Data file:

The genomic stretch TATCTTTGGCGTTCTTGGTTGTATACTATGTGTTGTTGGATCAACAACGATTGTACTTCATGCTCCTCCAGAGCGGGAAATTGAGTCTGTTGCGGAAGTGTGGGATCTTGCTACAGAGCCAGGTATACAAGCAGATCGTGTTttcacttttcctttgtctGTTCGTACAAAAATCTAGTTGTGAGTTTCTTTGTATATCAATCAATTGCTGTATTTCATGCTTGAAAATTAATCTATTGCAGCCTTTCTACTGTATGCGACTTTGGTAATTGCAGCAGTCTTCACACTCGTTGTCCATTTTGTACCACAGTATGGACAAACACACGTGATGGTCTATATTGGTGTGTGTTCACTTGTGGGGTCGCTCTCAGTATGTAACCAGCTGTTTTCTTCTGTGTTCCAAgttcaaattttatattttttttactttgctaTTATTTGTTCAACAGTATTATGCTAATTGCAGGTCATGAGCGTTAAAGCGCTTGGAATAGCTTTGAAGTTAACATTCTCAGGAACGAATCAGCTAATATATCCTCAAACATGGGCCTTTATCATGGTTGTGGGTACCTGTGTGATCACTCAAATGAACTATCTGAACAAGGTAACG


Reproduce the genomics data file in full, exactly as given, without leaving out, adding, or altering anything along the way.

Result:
The genomic stretch TATCTTTGGCGTTCTTGGTTGTATACTATGTGTTGTTGGATCAACAACGATTGTACTTCATGCTCCTCCAGAGCGGGAAATTGAGTCTGTTGCGGAAGTGTGGGATCTTGCTACAGAGCCAGGTATACAAGCAGATCGTGTTttcacttttcctttgtctGTTCGTACAAAAATCTAGTTGTGAGTTTCTTTGTATATCAATCAATTGCTGTATTTCATGCTTGAAAATTAATCTATTGCAGCCTTTCTACTGTATGCGACTTTGGTAATTGCAGCAGTCTTCACACTCGTTGTCCATTTTGTACCACAGTATGGACAAACACACGTGATGGTCTATATTGGTGTGTGTTCACTTGTGGGGTCGCTCTCAGTATGTAACCAGCTGTTTTCTTCTGTGTTCCAAgttcaaattttatattttttttactttgctaTTATTTGTTCAACAGTATTATGCTAATTGCAGGTCATGAGCGTTAAAGCGCTTGGAATAGCTTTGAAGTTAACATTCTCAGGAACGAATCAGCTAATATATCCTCAAACATGGGCCTTTATCATGGTTGTGGGTACCTGTGTGATCACTCAAATGAACTATCTGAACAAGGTAACG